I researched some more, and in an interest of using something more green and less hazardous to my health, I came back to Simple Green, which I already had on hand. However, it appears that regular Simple Green isn’t suggested for use with aluminum, as it reacts with the metal and can darken it. I then came across Simple Green Aircraft & Precision Cleaner, which was designed to be safe for aluminum (on aircraft, presumably?). It was worth the premium and I ordered a gallon to start.
I intended to use it as full strength as recommended, which was a 1:3 dilution with water. Cleaning the valve cover was on the critical path to whatever I was planning to do with it, so I removed the oil breather vent cover from the back side and placed the valve cover, vent cover, and intake runners it in a plastic container with the cleaning solution. I was amazed at how well it removed all the grease and amazingly much of the cosmoline from the paint by just letting it soak with no agitation at all. I was especially pleased to find out that I didn’t actually ruin the valve cover paint, but it was just the baked cosmoline that had become hazy from prior scrubbing. The paint was beautifully pristine under the melting cosmoline.
With this revelation on the wonders of my Simple Green Aircraft cleaner, I decided that the only way to really clean up the throttle bodies was to remove them and soak them in the solution. I anticipated that this would likely be required, so I had already ordered new gaskets and o-rings for the intake runners, balance tubes, bleeder screws, and throttle screw; basically everything required to fully restore the entire intake assembly. I soaked the throttle bodies for days, which melted away 95% of the cosmoline. I used steam, various scrapers and elbow grease to remove the other 95%, which didn’t take long. Finally, I also soaked the intake plenum, which not only had some cosmoline on the exterior, but was covered in oil on the inside.
Once the throttle bodies were removed from the cylinder head, that helped expose all the cosmoline that was baked on there. Not wanting anything to get into the intake valves, I bought some rubber stoppers (size 5), which worked perfectly to keep out liquid and debris during the cleaning process and while the throttle bodies were removed. Sprayed on Simple Green Aircraft and a lot of scrubbing with nylon and brass brushes removed most of the grease and a lot of the cosmoline. I finished the job with a lot of steam and more scrubbing.
I went a little crazy with cleaning all of the little throttle assembly bits, like the brass bypass screws, throttle linkage adjusters and all of the acorn nuts, washers, hex nuts, etc. I ended up buying a heated ultrasonic cleaner, which did a great job cleaning up the fuel injectors. I placed all of the little parts in tea strainer balls, which worked perfectly. I used the Simple Green Aircraft for this, too, and when heated, it worked its cleaning magic even better.
By far, the worst part of this job was removing the old gaskets from the throttle bodies. They were beyond baked on and after 30 years were basically petrified. I read up a lot about the horrors of 3M Roloc discs, bristle discs, scotch bright, aluminum oxide, etc. on aluminum parts and around any open engine. I also read about the dangers of using steel razor blades. So, out of an abundance of caution, I started with CRC Gasket Remover and plastic razor blades. Even with leaving the Gasket Remover to penetrate for hours or even overnight, it did very little to soften the gaskets. Some of the gasket pieces came off in big chunks, leaving mostly the adhesive residue. Other parts seemed impenetrable. I did my best with the plastic blades, which dulled very quickly. In short, I was getting nowhere.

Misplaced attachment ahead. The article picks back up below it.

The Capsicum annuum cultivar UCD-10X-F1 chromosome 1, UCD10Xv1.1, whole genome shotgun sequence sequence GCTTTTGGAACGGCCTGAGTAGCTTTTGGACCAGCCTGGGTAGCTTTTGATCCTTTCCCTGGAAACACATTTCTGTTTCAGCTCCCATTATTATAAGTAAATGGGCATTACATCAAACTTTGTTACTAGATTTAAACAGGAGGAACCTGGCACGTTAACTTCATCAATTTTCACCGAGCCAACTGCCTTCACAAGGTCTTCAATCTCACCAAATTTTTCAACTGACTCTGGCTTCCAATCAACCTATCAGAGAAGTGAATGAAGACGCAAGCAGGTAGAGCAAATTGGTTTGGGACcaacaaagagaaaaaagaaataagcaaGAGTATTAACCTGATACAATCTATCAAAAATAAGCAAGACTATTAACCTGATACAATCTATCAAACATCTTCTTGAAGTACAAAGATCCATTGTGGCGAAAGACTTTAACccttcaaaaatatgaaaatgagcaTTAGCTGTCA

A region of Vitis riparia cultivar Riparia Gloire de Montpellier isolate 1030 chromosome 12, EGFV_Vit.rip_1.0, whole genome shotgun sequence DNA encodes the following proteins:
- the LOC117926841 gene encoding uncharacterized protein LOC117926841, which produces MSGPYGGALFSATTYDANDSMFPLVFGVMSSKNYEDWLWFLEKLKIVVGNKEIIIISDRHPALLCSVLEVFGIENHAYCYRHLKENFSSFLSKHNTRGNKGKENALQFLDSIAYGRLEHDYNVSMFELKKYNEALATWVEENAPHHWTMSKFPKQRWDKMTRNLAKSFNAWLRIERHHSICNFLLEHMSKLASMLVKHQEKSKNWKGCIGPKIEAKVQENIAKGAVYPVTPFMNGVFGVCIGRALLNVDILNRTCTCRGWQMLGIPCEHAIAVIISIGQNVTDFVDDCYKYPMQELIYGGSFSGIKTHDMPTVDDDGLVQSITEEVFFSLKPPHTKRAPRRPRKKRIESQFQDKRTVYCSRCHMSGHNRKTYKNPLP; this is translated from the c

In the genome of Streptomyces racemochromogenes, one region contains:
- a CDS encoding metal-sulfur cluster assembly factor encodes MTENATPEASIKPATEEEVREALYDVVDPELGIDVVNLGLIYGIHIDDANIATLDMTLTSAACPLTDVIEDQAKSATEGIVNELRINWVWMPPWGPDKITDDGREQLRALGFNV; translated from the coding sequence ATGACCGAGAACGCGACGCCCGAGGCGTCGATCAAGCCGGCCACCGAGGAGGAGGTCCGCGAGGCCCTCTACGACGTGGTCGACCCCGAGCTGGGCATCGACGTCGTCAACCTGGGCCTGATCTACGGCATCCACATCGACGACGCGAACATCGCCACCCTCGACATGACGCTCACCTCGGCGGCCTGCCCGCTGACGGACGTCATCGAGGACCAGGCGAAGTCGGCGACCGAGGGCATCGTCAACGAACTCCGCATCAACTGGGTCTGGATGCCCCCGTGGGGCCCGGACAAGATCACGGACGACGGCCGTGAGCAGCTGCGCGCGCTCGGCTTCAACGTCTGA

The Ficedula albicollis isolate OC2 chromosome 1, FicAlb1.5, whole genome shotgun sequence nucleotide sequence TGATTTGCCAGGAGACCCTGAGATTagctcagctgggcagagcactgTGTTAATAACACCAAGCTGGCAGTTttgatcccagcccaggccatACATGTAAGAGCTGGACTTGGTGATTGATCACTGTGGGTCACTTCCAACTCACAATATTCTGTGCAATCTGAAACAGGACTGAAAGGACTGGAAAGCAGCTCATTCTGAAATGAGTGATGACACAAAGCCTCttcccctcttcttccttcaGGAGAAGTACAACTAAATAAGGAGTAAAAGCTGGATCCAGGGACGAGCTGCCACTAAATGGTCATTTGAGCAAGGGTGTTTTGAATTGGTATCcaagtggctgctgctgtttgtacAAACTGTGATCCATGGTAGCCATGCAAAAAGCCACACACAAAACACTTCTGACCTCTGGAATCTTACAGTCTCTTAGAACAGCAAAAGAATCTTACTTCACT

After a day or so of futility, I decided to throw caution to the wind and ordered 100 steel razor blades. With extreme caution, I honed a technique to remove the gasket little by little. The process was the safest and most effective when the blades were sharp, so I retired them quickly. In the end, I probably ended up using close to 50 blades with repeated application of the gasket remover. This was the most tedious and least gratifying project ever, on any car. I was just happy it was done so I could move forward with the reassembly.
Remove Rear Windshield and Fix Headliner
I previously lamented the sad state of my sunroof ceiling headliner. Like I said, I believe the headliner was replaced at some point, but not well. The biggest indication of this was that the headliner on the c-pillars, particularly on the passenger side, was all gathered up. My guess was that they didn’t remove the rear window to do it properly. I can’t say for sure because the driver’s side looks pretty good, so it’s possible that the headliner just came out over time and then gathered up.
In any case, it was very bothersome to me and not something I wanted to just leave as is. After replacing my front windshield, I had some confidence that I could remove and reinstall the rear as well. When I removed the rear glass, I found the headliner was held in place by a little metal clip in only one place, the upper left side, which coincidentally was the side that held up the best. I decided that these little clips were key to getting the headliner to stay in place while reinstalling the glass. I couldn’t find a BMW part number for the clips, so I ordered some on eBay that I thought would do the trick. Even though they were shipped from the UK, they arrived pretty quickly.
After reading some horror stories about the rear window body seams being prone to rust, I admit I was a little worried about opening a can of worms. I did find some rust in the corner and along the bottom seam. I used a rotary tool to grind it off and I was relieved to find that it was merely surface rust and that I got to clean metal just under the paint. As a preventative measure, I covered these spots in POR 15, which is perfect for this type of repair.